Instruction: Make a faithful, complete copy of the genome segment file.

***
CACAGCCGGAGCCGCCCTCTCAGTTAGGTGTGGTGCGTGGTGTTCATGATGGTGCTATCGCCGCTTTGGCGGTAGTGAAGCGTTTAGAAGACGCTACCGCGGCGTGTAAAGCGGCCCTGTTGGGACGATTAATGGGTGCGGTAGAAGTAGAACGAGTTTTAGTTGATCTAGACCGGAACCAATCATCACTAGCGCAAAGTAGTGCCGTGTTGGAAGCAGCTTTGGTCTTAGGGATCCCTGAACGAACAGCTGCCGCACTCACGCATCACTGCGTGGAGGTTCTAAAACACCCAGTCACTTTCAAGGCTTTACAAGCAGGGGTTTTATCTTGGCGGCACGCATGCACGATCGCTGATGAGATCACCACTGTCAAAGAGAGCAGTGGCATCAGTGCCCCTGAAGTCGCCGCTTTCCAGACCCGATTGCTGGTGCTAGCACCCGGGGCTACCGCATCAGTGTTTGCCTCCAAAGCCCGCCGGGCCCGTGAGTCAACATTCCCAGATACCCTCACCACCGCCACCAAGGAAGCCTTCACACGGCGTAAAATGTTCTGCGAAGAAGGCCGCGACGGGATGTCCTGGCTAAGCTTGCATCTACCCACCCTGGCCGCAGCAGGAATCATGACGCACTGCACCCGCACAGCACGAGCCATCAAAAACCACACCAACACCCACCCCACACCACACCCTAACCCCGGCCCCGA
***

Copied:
CACAGCCGGAGCCGCCCTCTCAGTTAGGTGTGGTGCGTGGTGTTCATGATGGTGCTATCGCCGCTTTGGCGGTAGTGAAGCGTTTAGAAGACGCTACCGCGGCGTGTAAAGCGGCCCTGTTGGGACGATTAATGGGTGCGGTAGAAGTAGAACGAGTTTTAGTTGATCTAGACCGGAACCAATCATCACTAGCGCAAAGTAGTGCCGTGTTGGAAGCAGCTTTGGTCTTAGGGATCCCTGAACGAACAGCTGCCGCACTCACGCATCACTGCGTGGAGGTTCTAAAACACCCAGTCACTTTCAAGGCTTTACAAGCAGGGGTTTTATCTTGGCGGCACGCATGCACGATCGCTGATGAGATCACCACTGTCAAAGAGAGCAGTGGCATCAGTGCCCCTGAAGTCGCCGCTTTCCAGACCCGATTGCTGGTGCTAGCACCCGGGGCTACCGCATCAGTGTTTGCCTCCAAAGCCCGCCGGGCCCGTGAGTCAACATTCCCAGATACCCTCACCACCGCCACCAAGGAAGCCTTCACACGGCGTAAAATGTTCTGCGAAGAAGGCCGCGACGGGATGTCCTGGCTAAGCTTGCATCTACCCACCCTGGCCGCAGCAGGAATCATGACGCACTGCACCCGCACAGCACGAGCCATCAAAAACCACACCAACACCCACCCCACACCACACCCTAACCCCGGCCCCGA